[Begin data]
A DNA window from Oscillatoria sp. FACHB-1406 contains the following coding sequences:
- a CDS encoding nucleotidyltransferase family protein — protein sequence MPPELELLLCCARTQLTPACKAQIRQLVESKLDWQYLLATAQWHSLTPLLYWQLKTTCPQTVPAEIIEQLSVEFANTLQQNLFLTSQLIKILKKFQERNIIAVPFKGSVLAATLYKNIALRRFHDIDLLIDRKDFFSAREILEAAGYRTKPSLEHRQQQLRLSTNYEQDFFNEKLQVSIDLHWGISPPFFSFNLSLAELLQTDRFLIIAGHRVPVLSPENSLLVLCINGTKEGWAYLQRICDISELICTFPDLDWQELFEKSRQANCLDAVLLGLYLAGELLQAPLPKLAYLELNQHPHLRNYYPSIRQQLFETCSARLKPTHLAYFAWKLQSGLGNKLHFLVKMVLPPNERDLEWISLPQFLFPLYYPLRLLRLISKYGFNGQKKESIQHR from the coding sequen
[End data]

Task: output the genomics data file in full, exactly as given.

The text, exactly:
A DNA window from Oscillatoria sp. FACHB-1406 contains the following coding sequences:
- a CDS encoding nucleotidyltransferase family protein — protein sequence MPPELELLLCCARTQLTPACKAQIRQLVESKLDWQYLLATAQWHSLTPLLYWQLKTTCPQTVPAEIIEQLSVEFANTLQQNLFLTSQLIKILKKFQERNIIAVPFKGSVLAATLYKNIALRRFHDIDLLIDRKDFFSAREILEAAGYRTKPSLEHRQQQLRLSTNYEQDFFNEKLQVSIDLHWGISPPFFSFNLSLAELLQTDRFLIIAGHRVPVLSPENSLLVLCINGTKEGWAYLQRICDISELICTFPDLDWQELFEKSRQANCLDAVLLGLYLAGELLQAPLPKLAYLELNQHPHLRNYYPSIRQQLFETCSARLKPTHLAYFAWKLQSGLGNKLHFLVKMVLPPNERDLEWISLPQFLFPLYYPLRLLRLISKYGFNGQKKESIQHR from the coding sequen